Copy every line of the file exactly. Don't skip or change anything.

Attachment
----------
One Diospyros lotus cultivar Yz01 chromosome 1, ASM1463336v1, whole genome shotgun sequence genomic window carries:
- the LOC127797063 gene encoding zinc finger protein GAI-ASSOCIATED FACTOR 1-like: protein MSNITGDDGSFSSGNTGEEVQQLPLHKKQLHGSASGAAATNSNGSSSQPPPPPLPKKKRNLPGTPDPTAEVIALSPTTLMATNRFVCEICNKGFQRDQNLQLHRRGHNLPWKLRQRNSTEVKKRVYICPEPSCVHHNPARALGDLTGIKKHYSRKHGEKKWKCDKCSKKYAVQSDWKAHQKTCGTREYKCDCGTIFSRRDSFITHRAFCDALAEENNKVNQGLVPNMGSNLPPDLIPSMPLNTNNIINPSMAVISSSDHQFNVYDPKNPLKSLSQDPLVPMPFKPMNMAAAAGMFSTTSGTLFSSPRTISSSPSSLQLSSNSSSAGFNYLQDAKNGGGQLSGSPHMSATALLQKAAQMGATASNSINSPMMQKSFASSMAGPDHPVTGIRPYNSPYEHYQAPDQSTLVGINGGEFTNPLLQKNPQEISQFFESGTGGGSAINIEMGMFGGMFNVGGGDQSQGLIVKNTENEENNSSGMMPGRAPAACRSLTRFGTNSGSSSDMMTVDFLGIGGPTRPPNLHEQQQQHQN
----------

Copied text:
One Diospyros lotus cultivar Yz01 chromosome 1, ASM1463336v1, whole genome shotgun sequence genomic window carries:
- the LOC127797063 gene encoding zinc finger protein GAI-ASSOCIATED FACTOR 1-like: protein MSNITGDDGSFSSGNTGEEVQQLPLHKKQLHGSASGAAATNSNGSSSQPPPPPLPKKKRNLPGTPDPTAEVIALSPTTLMATNRFVCEICNKGFQRDQNLQLHRRGHNLPWKLRQRNSTEVKKRVYICPEPSCVHHNPARALGDLTGIKKHYSRKHGEKKWKCDKCSKKYAVQSDWKAHQKTCGTREYKCDCGTIFSRRDSFITHRAFCDALAEENNKVNQGLVPNMGSNLPPDLIPSMPLNTNNIINPSMAVISSSDHQFNVYDPKNPLKSLSQDPLVPMPFKPMNMAAAAGMFSTTSGTLFSSPRTISSSPSSLQLSSNSSSAGFNYLQDAKNGGGQLSGSPHMSATALLQKAAQMGATASNSINSPMMQKSFASSMAGPDHPVTGIRPYNSPYEHYQAPDQSTLVGINGGEFTNPLLQKNPQEISQFFESGTGGGSAINIEMGMFGGMFNVGGGDQSQGLIVKNTENEENNSSGMMPGRAPAACRSLTRFGTNSGSSSDMMTVDFLGIGGPTRPPNLHEQQQQHQN